Bets to back ADHD alternative
By Edith Bevin
January 05, 2008 12:00am
WHEN Bets Gregory’s daughter was diagnosed with ADHD she refused to put her on medication readily prescribed by most doctors for the disorder.
“It just wasn’t an option for us. I would never be happy to put my children on Ritalin – you know its street name is ‘speed’,” Mrs Gregory said.
Instead the Gordon mother-of-two took Ciara, then 8, to see a psychologist who recommended a natural learning therapy.
It was the first of several therapies the family tried over two years before finding one that worked in not only managing the symptoms but treating the root case.
The search lead the Gregorys to the Davis Therapy, which helps children improve focus and how to respond to situations when they feel themselves becoming anxious or irritated.
It inspired Mrs Gregory to train as a Davis therapist herself and she now treats other children going through the same thing.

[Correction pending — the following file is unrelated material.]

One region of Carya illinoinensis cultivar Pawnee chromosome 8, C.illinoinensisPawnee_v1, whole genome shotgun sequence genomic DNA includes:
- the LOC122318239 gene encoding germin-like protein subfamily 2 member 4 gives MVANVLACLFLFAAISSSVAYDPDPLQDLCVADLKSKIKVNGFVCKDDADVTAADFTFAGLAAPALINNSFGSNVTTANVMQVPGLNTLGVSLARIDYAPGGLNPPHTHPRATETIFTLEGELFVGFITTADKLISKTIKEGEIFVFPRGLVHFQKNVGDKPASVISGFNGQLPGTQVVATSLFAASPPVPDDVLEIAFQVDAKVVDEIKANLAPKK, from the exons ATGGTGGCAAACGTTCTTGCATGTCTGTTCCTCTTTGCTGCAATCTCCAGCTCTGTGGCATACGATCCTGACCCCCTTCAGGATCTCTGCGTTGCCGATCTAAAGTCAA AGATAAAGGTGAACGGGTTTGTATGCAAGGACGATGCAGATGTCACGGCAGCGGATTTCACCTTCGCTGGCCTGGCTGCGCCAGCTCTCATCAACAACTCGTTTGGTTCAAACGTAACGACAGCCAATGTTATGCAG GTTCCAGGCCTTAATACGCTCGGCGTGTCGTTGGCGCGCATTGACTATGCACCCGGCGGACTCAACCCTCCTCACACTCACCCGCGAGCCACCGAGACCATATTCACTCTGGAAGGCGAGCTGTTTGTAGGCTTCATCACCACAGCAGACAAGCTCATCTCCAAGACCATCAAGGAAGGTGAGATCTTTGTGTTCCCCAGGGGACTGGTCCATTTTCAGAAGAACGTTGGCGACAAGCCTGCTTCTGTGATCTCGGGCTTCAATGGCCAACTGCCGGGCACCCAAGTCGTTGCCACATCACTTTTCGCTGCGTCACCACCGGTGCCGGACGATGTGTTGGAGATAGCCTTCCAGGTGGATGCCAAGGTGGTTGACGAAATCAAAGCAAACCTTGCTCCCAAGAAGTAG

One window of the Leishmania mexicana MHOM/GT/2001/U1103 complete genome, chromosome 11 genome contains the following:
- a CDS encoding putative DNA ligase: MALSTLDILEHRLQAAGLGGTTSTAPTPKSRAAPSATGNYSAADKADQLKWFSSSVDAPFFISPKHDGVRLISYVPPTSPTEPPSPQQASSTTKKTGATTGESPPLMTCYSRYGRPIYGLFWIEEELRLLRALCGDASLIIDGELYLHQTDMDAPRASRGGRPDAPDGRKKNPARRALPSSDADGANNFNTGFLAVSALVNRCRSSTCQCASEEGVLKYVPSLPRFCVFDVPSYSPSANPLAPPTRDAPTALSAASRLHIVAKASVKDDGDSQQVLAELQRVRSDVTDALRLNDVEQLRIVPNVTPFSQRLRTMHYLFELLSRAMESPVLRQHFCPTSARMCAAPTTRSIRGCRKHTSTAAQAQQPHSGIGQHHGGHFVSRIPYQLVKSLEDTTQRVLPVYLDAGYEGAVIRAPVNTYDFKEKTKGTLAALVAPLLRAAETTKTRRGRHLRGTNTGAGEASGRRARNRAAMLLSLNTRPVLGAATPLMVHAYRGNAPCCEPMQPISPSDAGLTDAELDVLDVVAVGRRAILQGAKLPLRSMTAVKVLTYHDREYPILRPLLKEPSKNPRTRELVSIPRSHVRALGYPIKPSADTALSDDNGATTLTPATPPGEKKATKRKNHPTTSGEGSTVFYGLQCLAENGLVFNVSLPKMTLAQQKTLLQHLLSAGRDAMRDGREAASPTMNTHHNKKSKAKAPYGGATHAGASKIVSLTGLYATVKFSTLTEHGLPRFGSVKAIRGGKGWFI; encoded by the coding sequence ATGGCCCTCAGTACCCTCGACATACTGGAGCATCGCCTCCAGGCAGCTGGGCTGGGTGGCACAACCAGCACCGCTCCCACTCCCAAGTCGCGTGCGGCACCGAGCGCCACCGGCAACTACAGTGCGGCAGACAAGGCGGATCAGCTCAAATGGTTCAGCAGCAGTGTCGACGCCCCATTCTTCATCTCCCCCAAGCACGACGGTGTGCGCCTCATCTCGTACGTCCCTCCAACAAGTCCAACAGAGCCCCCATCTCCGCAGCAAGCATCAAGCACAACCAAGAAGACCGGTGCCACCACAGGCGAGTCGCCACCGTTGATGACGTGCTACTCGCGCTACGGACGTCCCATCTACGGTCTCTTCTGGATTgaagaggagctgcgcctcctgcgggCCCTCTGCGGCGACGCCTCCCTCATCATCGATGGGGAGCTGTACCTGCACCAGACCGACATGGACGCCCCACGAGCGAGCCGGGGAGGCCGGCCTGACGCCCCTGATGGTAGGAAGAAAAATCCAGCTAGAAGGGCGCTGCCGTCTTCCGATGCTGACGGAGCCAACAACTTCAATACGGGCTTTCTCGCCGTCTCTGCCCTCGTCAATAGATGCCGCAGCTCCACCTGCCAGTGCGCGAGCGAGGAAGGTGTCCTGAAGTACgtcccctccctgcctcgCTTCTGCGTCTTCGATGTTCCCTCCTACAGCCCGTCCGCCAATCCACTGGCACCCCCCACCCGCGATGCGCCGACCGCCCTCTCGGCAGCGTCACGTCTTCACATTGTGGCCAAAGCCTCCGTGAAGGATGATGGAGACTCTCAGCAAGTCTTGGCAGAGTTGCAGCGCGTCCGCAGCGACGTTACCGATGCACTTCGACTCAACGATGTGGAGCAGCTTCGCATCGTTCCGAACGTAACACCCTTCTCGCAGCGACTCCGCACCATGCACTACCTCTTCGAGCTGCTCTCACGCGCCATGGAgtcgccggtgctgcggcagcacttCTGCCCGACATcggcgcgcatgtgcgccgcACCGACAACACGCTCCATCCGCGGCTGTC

Figures revealed by The Daily Telegraph showing almost $10 million in taxpayers dollars subsidise the cost of ADHD prescription drugs “scared” but did not surprise Mrs Gregory.
She believed only about 3 per cent of diagnosed ADHD cases were real and what drove the rush on drugs like Ritalin was parents looking for a “quick fix”.
“The way we do it is the parents also take responsibility and work Through it with their kids,” Mrs Gregory said.
“But what I’ve found is a lot of people aren’t prepared to put in the time it takes – they just want a quick fix.
“And they want schools or the Government to pay for it.
“The research I’ve read, and from own experience, suggests that only about 3 per cent of cases are ADHD
“The rest fall under a form of dyslexia whereby their natural body clock is just going so fast and they need to find ways to slow that down.
“There’s an awful lot of misdiagnosis and an awful lot of kids on ‘speed’ who don’t need to be.”